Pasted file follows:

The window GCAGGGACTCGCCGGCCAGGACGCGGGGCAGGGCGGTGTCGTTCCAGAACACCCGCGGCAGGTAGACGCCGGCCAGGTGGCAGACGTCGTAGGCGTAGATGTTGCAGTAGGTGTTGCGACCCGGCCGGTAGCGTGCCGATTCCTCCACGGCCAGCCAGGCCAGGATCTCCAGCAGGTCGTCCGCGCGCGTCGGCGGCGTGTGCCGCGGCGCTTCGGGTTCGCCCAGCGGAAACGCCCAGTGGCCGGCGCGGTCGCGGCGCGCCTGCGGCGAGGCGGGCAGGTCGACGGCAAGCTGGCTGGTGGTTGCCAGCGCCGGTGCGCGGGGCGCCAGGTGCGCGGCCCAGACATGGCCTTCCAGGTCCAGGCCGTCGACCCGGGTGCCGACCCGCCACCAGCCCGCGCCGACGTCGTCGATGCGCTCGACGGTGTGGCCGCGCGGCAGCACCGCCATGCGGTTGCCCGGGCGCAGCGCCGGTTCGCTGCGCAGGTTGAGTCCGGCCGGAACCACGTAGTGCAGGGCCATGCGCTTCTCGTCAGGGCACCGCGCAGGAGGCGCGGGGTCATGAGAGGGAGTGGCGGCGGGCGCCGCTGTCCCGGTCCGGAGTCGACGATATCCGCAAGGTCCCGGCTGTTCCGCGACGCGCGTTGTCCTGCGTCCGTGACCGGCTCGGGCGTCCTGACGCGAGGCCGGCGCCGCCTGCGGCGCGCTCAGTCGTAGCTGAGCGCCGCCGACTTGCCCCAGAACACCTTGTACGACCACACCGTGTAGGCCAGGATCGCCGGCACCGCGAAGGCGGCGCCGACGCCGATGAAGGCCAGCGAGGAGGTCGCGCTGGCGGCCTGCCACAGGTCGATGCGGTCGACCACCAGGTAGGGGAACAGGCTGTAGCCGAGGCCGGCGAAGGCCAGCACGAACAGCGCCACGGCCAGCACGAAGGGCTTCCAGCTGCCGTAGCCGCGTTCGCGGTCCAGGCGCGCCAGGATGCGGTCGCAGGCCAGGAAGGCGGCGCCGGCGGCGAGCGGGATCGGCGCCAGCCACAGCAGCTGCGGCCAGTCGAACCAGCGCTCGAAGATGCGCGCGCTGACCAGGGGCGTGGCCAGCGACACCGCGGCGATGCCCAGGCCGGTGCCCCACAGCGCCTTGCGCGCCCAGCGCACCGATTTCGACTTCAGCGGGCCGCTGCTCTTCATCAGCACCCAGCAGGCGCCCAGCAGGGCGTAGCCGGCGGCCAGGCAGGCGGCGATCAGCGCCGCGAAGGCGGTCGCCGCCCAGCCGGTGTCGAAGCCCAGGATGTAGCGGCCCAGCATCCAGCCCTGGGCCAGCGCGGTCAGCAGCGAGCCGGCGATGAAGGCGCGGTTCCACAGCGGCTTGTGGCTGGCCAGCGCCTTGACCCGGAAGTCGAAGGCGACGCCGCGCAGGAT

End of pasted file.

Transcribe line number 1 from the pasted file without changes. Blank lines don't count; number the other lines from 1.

The window GCAGGGACTCGCCGGCCAGGACGCGGGGCAGGGCGGTGTCGTTCCAGAACACCCGCGGCAGGTAGACGCCGGCCAGGTGGCAGACGTCGTAGGCGTAGATGTTGCAGTAGGTGTTGCGACCCGGCCGGTAGCGTGCCGATTCCTCCACGGCCAGCCAGGCCAGGATCTCCAGCAGGTCGTCCGCGCGCGTCGGCGGCGTGTGCCGCGGCGCTTCGGGTTCGCCCAGCGGAAACGCCCAGTGGCCGGCGCGGTCGCGGCGCGCCTGCGGCGAGGCGGGCAGGTCGACGGCAAGCTGGCTGGTGGTTGCCAGCGCCGGTGCGCGGGGCGCCAGGTGCGCGGCCCAGACATGGCCTTCCAGGTCCAGGCCGTCGACCCGGGTGCCGACCCGCCACCAGCCCGCGCCGACGTCGTCGATGCGCTCGACGGTGTGGCCGCGCGGCAGCACCGCCATGCGGTTGCCCGGGCGCAGCGCCGGTTCGCTGCGCAGGTTGAGTCCGGCCGGAACCACGTAGTGCAGGGCCATGCGCTTCTCGTCAGGGCACCGCGCAGGAGGCGCGGGGTCATGAGAGGGAGTGGCGGCGGGCGCCGCTGTCCCGGTCCGGAGTCGACGATATCCGCAAGGTCCCGGCTGTTCCGCGACGCGCGTTGTCCTGCGTCCGTGACCGGCTCGGGCGTCCTGACGCGAGGCCGGCGCCGCCTGCGGCGCGCTCAGTCGTAGCTGAGCGCCGCCGACTTGCCCCAGAACACCTTGTACGACCACACCGTGTAGGCCAGGATCGCCGGCACCGCGAAGGCGGCGCCGACGCCGATGAAGGCCAGCGAGGAGGTCGCGCTGGCGGCCTGCCACAGGTCGATGCGGTCGACCACCAGGTAGGGGAACAGGCTGTAGCCGAGGCCGGCGAAGGCCAGCACGAACAGCGCCACGGCCAGCACGAAGGGCTTCCAGCTGCCGTAGCCGCGTTCGCGGTCCAGGCGCGCCAGGATGCGGTCGCAGGCCAGGAAGGCGGCGCCGGCGGCGAGCGGGATCGGCGCCAGCCACAGCAGCTGCGGCCAGTCGAACCAGCGCTCGAAGATGCGCGCGCTGACCAGGGGCGTGGCCAGCGACACCGCGGCGATGCCCAGGCCGGTGCCCCACAGCGCCTTGCGCGCCCAGCGCACCGATTTCGACTTCAGCGGGCCGCTGCTCTTCATCAGCACCCAGCAGGCGCCCAGCAGGGCGTAGCCGGCGGCCAGGCAGGCGGCGATCAGCGCCGCGAAGGCGGTCGCCGCCCAGCCGGTGTCGAAGCCCAGGATGTAGCGGCCCAGCATCCAGCCCTGGGCCAGCGCGGTCAGCAGCGAGCCGGCGATGAAGGCGCGGTTCCACAGCGGCTTGTGGCTGGCCAGCGCCTTGACCCGGAAGTCGAAGGCGACGCCGCGCAGGAT